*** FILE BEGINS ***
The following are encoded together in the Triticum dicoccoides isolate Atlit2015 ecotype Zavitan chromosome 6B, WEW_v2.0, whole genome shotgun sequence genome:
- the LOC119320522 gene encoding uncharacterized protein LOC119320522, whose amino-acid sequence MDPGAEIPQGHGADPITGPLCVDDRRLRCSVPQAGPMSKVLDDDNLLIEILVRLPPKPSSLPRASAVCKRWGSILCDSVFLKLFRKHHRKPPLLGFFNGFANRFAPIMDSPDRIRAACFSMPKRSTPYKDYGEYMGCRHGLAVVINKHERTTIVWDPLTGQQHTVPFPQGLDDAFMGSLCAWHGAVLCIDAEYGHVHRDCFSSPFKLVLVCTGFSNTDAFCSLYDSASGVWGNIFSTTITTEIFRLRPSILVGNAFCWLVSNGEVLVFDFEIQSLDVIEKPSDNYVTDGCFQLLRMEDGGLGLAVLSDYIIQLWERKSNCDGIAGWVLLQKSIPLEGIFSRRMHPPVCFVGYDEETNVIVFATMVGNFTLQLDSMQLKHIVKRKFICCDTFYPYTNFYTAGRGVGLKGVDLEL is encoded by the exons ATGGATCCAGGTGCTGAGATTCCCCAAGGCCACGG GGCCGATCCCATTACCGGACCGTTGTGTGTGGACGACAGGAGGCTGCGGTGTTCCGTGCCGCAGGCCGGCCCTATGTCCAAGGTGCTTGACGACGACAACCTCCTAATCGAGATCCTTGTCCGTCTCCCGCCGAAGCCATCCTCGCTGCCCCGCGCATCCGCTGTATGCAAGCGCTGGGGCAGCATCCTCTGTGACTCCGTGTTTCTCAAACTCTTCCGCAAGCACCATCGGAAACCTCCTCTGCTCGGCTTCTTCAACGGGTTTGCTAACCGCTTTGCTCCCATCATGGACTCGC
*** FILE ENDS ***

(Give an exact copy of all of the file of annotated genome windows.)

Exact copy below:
The following are encoded together in the Triticum dicoccoides isolate Atlit2015 ecotype Zavitan chromosome 6B, WEW_v2.0, whole genome shotgun sequence genome:
- the LOC119320522 gene encoding uncharacterized protein LOC119320522, whose amino-acid sequence MDPGAEIPQGHGADPITGPLCVDDRRLRCSVPQAGPMSKVLDDDNLLIEILVRLPPKPSSLPRASAVCKRWGSILCDSVFLKLFRKHHRKPPLLGFFNGFANRFAPIMDSPDRIRAACFSMPKRSTPYKDYGEYMGCRHGLAVVINKHERTTIVWDPLTGQQHTVPFPQGLDDAFMGSLCAWHGAVLCIDAEYGHVHRDCFSSPFKLVLVCTGFSNTDAFCSLYDSASGVWGNIFSTTITTEIFRLRPSILVGNAFCWLVSNGEVLVFDFEIQSLDVIEKPSDNYVTDGCFQLLRMEDGGLGLAVLSDYIIQLWERKSNCDGIAGWVLLQKSIPLEGIFSRRMHPPVCFVGYDEETNVIVFATMVGNFTLQLDSMQLKHIVKRKFICCDTFYPYTNFYTAGRGVGLKGVDLEL is encoded by the exons ATGGATCCAGGTGCTGAGATTCCCCAAGGCCACGG GGCCGATCCCATTACCGGACCGTTGTGTGTGGACGACAGGAGGCTGCGGTGTTCCGTGCCGCAGGCCGGCCCTATGTCCAAGGTGCTTGACGACGACAACCTCCTAATCGAGATCCTTGTCCGTCTCCCGCCGAAGCCATCCTCGCTGCCCCGCGCATCCGCTGTATGCAAGCGCTGGGGCAGCATCCTCTGTGACTCCGTGTTTCTCAAACTCTTCCGCAAGCACCATCGGAAACCTCCTCTGCTCGGCTTCTTCAACGGGTTTGCTAACCGCTTTGCTCCCATCATGGACTCGC